What a question ... the beauty of a book, even a recorded one, is that I can put it down and take it up again. If all I had to do was read, that would be lovely, but life intrudes.
Try The Faithful Spy. It's a good story.
I read some of the reviews which panned this episode as not up to par. I didn't find that to be the case, but I'm not very demanding in my taste. I was looking for a light-hearted romp and this one delivers--perhaps not as well as my favorite to date--volume 12--but that one was a bladder-buster, maybe because I was on a long, boring trip up I-95. If you like Stephanie and Lula, and you're willing to accept that you're not going to get War and Peace with a laugh-track, you'll enjoy Sizzling Sixteen.
I listen to books for entertainment, not great enlightenment or deep thinking. Iris Johansen delivers her expected formula with familiar characters and satisfying attachments to each other. Do I get annoyed with Eve for her relentless pursuit of her child's remains? Sometimes, but I can't put myself in her place in either fact or fiction, thank God, and I'm willing to suspend disbelief for the sake of a story that keeps one part of my mind occupied while another part focuses on something else. If you haven't been following Eve, I recommend starting at the beginning. Jennifer van Dyke delivers a very satisfying narration and has become one of my favorites, perhaps even as high on the list as the much missed Anna Fields.
I have really enjoyed the Sookie series, loved it really, but I'm thinking it's time to bring the Southern Vampire to a close. If you've read the Harper Connolly and/or Aurora Teagarden mysteries, you'll know that Harris is fully capable of bringing a series to a satisfying conclusion. This episode was entertaining, Sookie's a hoot as always, but the tale doesn't have any new twists or turns, just more of the same conflicts any girl dating a man in the throes of corporate upheaval might expect. I'm waiting for her to fall for Sam and live happily ever after.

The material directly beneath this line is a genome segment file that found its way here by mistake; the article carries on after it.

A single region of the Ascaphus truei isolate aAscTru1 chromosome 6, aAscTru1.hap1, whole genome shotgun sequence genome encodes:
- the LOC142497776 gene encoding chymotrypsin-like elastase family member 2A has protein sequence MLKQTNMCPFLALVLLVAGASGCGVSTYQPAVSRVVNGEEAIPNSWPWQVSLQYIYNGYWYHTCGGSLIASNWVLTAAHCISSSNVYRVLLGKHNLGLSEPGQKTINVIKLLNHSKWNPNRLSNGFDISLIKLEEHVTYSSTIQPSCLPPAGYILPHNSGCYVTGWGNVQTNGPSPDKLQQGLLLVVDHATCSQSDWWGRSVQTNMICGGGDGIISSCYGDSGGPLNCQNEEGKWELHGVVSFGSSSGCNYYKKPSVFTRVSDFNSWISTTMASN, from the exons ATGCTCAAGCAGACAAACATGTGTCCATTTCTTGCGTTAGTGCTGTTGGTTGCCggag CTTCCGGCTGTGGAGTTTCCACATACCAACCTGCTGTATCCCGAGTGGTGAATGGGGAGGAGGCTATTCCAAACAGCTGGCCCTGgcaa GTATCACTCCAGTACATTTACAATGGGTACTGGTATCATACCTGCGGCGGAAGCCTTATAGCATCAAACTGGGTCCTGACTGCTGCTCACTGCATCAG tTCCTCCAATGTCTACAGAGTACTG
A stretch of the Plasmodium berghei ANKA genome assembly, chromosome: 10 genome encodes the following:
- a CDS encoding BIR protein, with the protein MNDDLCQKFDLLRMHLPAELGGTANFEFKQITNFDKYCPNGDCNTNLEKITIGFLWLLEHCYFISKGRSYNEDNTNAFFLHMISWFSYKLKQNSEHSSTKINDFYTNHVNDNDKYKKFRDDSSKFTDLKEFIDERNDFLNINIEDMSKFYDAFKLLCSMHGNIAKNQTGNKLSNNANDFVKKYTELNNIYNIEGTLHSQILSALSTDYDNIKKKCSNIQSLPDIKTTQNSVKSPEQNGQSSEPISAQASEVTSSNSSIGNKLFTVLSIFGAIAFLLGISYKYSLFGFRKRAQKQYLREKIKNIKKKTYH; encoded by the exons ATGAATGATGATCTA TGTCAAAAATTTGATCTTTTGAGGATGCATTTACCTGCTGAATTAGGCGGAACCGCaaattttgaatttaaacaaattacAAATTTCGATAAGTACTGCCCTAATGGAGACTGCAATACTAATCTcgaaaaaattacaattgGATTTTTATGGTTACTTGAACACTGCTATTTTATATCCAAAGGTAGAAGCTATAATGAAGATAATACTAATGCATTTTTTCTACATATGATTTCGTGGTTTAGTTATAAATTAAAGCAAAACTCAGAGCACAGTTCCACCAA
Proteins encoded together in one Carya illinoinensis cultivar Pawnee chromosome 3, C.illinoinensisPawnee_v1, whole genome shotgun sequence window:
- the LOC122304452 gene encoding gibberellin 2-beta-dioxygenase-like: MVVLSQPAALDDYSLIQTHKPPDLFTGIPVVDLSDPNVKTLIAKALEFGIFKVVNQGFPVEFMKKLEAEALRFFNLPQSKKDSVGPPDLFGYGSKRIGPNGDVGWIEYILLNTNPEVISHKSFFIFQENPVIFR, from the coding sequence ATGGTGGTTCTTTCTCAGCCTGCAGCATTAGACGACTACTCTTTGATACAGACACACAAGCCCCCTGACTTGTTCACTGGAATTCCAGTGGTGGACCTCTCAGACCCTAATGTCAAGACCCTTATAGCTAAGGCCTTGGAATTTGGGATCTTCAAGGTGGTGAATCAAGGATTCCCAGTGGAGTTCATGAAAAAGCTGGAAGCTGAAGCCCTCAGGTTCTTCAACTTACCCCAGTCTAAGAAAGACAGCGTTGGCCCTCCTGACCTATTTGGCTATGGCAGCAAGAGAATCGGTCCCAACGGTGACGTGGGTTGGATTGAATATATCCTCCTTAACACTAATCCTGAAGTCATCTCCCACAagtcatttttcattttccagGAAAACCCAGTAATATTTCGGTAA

Virgil Flowers has his problems but he manages to sync in on the bad guy eventually and solve the crime. John Sandford is dependably entertaining and I look forward to each new volume in either this series or the Lucas Davenport books, knowing that I will enjoy the time spent with the characters and, if I happen to catch onto the scheme before the end of the book, I still enjoy finding out whether or not I was right. I guess I am not particularly critical--as long as the reader does a credible job, doesn't knock lozenges against his teeth, or mispronounce many words, I'm satisfied. I liked this book a lot and if you are fan of Sandford, you won't be disappointed.
I was at first a little put off by the narrator and the slow pace; it's so different from the series that I've been listening to lately. Like one of the other reviewers, I was soon pulled into the story. I'm now looking forward to reading the second in the series to see how Robin progresses as a working mother, daughter, friend, and lover.
Just writing in support of Anna Fields, who is one of the best narrators in the business. Her male voices are particularly good, and her inflection and intonation are always superb.
Barbara Holloway has become as familiar as an old shoe through this series; it's definitely worth starting at the beginning, even if you have to go back to the old fashioned printed word for some of the early installments.
Sleight of Hand is not my favorite of the series, but it's entertaining. You can't just skip over it because I wasn't all that impressed, now can you?